Counteracting Our Obsession with Speed

In the quest to get as close as possible to the speed of light for faster decision making, it appears some companies are moving too fast and thus making very costly mistakes. When windows of time are compressed to near zero, there’s no recovery time for critical errors.  In fact, for some decisions (especially those of a strategic nature) it’s much better to take it slow.

Courtesy of Flickr. By Theseanster93

In baseball, scouts love to find pitchers that can throw “the heater”.  Prospects that can throw near 100 mph a few times a game are coveted over those who can rarely top 90.  The mantra for pitchers now is; “throw it faster and see if hitters can keep up”.

However, there’s a renewed interest in knuckleballers, or those pitchers who throw a pitch with little to no spin. For these pitchers, the ball is supposed to “dance” on its way to home plate at speeds of 60-70 miles per hour. For baseball hitters, trying to track down a dancing knuckleball is extremely tough. It’s hard to track the lively movement of the knuckleball, much less adjust to low speed at which they’re thrown.

Why the revived interest in knuckleball pitchers? Sports Illustrated writer Phil Taylor says; “(In baseball) we need the knuckleball to help counteract the obsession with speed, to prove there still is a place for nuance and skill.”

Phil Taylor has it exactly right –in baseball and in the business world.

Our world is obsessed with speed. Faster food, hurry up offenses in football, faster computers, and even faster war-making. As I have detailed before, it’s everything—faster.

But conversely, sometimes moving too fast is dangerous. There are some decisions that should not be made too quickly, especially those that could benefit from more data collection, or decisions where there is ambiguity and complexity. United States President Barack Obama mentioned in a Vanity Fair article; “Nothing comes to my desk that is perfectly solvable…so you wind up dealing with probabilities, and any given decision you make you’ll wind up with 30-40% chance that it isn’t going to work.”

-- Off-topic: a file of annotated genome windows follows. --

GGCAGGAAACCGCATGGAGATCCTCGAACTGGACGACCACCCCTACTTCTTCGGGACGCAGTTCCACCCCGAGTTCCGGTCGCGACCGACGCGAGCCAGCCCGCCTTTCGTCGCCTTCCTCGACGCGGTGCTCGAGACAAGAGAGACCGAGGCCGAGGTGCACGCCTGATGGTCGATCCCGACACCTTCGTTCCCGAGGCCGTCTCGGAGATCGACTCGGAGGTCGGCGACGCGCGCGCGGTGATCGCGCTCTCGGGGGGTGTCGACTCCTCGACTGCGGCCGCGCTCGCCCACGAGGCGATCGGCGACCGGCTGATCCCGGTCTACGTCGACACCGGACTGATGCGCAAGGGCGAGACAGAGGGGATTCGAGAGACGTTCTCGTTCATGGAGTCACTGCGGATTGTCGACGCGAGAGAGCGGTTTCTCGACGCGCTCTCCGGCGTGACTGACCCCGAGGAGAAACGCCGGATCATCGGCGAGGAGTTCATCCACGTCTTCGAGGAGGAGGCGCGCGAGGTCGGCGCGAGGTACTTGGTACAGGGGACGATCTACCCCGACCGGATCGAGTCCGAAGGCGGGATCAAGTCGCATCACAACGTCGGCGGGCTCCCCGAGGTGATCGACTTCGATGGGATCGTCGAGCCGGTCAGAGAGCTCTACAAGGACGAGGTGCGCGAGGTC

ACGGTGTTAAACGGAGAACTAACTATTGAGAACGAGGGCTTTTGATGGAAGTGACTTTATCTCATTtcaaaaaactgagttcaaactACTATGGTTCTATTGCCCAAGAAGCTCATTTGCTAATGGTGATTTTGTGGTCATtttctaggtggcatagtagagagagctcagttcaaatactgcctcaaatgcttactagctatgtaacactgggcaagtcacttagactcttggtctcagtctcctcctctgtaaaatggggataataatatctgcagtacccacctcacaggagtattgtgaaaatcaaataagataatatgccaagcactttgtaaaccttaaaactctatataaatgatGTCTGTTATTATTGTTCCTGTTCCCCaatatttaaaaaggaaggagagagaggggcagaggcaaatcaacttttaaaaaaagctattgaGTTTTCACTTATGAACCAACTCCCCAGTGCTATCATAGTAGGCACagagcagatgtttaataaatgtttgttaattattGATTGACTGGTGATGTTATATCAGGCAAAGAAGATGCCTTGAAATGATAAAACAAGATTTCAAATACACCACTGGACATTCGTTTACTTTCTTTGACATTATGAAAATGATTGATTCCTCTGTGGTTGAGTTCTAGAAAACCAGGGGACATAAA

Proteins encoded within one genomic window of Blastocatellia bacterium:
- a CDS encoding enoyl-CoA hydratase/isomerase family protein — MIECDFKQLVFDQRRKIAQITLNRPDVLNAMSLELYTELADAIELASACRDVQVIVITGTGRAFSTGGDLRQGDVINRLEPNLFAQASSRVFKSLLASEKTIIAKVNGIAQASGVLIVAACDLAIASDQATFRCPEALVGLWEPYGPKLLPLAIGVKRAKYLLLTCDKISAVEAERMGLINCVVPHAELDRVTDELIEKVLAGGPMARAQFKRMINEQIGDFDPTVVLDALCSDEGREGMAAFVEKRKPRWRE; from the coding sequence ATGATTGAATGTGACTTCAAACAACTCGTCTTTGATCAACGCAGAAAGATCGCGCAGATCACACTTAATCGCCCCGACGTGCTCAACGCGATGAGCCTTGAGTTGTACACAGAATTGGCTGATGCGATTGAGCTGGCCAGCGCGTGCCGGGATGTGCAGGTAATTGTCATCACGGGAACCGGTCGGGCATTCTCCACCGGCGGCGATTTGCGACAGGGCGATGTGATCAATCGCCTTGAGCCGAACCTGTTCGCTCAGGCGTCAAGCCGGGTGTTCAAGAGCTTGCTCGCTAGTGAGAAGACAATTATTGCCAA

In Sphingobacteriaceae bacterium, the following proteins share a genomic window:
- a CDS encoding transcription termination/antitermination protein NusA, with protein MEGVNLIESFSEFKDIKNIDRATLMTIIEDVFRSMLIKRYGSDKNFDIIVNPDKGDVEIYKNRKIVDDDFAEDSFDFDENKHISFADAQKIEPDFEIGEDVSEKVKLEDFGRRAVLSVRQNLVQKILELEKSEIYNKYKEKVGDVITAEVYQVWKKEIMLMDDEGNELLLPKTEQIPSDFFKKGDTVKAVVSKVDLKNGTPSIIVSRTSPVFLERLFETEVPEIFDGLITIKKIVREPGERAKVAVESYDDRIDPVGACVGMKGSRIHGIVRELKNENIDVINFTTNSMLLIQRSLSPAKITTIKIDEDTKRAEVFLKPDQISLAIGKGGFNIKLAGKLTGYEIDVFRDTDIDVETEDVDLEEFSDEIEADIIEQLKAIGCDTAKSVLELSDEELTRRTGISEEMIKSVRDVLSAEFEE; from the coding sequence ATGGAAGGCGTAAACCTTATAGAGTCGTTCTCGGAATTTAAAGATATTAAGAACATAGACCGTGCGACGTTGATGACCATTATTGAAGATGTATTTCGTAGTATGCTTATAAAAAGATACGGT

Even when speed is deemed a competitive advantage, sometimes faster isn’t better. For example, Knight Capital Group lost $440 million dollars when a “technology malfunction” launched erroneous trades on their behalf.  Trading at near the speed of light, there simply wasn’t enough time to recover from the initial errors leaving Knight with nearly a $500 million loss in the span of just 45 minutes.

The need for speed comes at a price of compressed decision making windows and non-recoverability for critical errors. Worse, when errors from a few players cascade through complex systems, the feedback effects can severely damage all participants in the ecosystem. It’s as if the butterfly flapping its wings really does bring about category four hurricanes.

Not every decision needs to be made faster. There will always be a place for decisions made with “skill and nuance”, where it’s important to slow down, see the bigger picture, and adjust our swing and timing for the occasional erratic knuckleball thrown our way